The public gives an initial mixed reception to Oppenheimer in Japan

(Tokyo) Oppenheimer was finally presented for the first time Friday in Japan, the country where two cities were wiped out 79 years ago by nuclear weapons invented by the American scientist at the heart of the Oscar-winning film. Reactions from Japanese moviegoers were understandably mixed and very emotional.

Toshiyuki Mimaki, who survived the bombing of Hiroshima when he was 3, admitted to being fascinated by the story of J. Robert Oppenheimer, often called “the father of the atomic bomb” for leading the Manhattan Project.

“What were the Japanese thinking when they launched the attack on Pearl Harbor, starting a war they could never hope to win,” he asked, with sadness in his voice, during a telephone interview with the ‘Associated Press.

Mr. Mimaki is now president of a survivors’ group called the Japanese Confederation of A- and H-bomb Victims’ Organizations. He has seen Oppenheimer during a preview event.

“Throughout the film, I was waiting for the scene of the bombing of Hiroshima, but it never happened,” Mr. Mimaki said.


Toshiyuki Mimaki, a survivor of the bombing of Hiroshima

Oppenheimer does not directly present what happened on the ground when the bombs were dropped on Hiroshima and Nagasaki, instantly reducing some 100,000 people to ashes and killing thousands more in the days that followed, most of them civilians.

The film instead focuses on Robert Oppenheimer and his internal conflicts.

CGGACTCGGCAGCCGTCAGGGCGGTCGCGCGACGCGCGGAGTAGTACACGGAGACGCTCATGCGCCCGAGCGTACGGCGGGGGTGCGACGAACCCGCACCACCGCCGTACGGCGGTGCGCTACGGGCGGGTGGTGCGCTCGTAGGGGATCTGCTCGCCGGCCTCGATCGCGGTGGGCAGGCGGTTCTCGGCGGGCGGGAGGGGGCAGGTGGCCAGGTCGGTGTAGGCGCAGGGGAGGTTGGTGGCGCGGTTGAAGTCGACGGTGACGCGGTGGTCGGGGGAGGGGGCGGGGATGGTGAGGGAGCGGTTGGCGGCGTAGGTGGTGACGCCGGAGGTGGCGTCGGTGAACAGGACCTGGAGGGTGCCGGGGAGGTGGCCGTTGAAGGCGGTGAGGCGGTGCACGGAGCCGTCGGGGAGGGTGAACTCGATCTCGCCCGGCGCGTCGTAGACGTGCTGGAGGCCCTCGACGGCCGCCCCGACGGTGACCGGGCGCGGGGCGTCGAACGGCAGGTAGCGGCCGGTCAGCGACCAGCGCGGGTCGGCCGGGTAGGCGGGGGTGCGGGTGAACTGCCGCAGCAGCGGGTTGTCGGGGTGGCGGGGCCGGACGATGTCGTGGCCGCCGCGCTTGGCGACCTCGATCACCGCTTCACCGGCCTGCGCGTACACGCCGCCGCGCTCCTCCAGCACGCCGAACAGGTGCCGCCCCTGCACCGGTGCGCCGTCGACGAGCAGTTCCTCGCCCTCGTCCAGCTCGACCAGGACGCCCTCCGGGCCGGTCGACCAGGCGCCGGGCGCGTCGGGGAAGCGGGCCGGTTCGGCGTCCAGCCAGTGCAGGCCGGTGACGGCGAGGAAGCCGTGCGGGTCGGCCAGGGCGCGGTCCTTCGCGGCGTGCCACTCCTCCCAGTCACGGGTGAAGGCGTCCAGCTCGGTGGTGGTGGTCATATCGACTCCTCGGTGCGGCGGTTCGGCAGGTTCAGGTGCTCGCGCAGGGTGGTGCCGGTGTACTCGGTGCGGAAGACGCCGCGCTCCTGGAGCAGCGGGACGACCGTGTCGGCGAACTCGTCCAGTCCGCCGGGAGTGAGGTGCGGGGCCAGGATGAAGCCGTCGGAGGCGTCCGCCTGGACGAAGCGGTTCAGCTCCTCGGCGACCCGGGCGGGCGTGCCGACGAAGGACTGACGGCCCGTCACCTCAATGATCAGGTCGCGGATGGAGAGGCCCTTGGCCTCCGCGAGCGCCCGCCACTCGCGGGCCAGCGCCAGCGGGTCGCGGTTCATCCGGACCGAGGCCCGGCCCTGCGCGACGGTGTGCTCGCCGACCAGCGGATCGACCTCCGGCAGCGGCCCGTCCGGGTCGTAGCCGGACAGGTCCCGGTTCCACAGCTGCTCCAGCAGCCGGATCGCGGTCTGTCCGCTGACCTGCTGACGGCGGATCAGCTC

The film’s arrival in Japan, more than eight months after its release in the United States, was awaited with apprehension due to the sensitivity of the subject matter.

Takashi Hiraoka, a former mayor of Hiroshima, was critical of what was left out of the film when he spoke to local journalists at a preview event.

From Hiroshima’s perspective, the horror of nuclear weapons has not been adequately described. The film was made in such a way as to validate the conclusion that the atomic bomb was used to save American lives.

Takashi Hiraoka, former mayor of Hiroshima

Some moviegoers still praised the feature film.

A man leaving a Tokyo cinema on Friday said the film was great, noting that the subject matter was of great interest to the Japanese, although it was also emotionally difficult. Another added that he was blown away by the film’s scenes depicting the internal conflict experienced by Robert Oppenheimer.


J. Robert Oppenheimer, in 1957

Neither man wanted to give his name to the Associated Press journalist.

Japanese point of view

Kazuhiro Maeshima, a professor at Sophia University and an expert on American politics, called the film an expression of “the American conscience.”

People expecting an anti-war film are likely to be disappointed, in his opinion. But telling Oppenheimer’s story in a blockbuster Hollywood movie would have been unthinkable decades ago, when the need to justify the use of nuclear weapons dominated Americans’ feelings, Mr. Maeshima said.

“This work shows an America that has radically changed,” he argued.

According to other speakers in the world of cinema, the time has perhaps come to present the events of August 1945 from the Japanese point of view.

Takashi Yamazaki, director of Godzilla Minus Onewhich won the Academy Award for Best Visual Effects and is in its own way a powerful statement on nuclear catastrophe, suggested he might be the man for the job.

“I think Japan must respond to Oppenheimer. One day, I would like to make this film,” he said during an online dialogue with the director ofOppenheimer, Christopher Nolan. The latter absolutely agreed.


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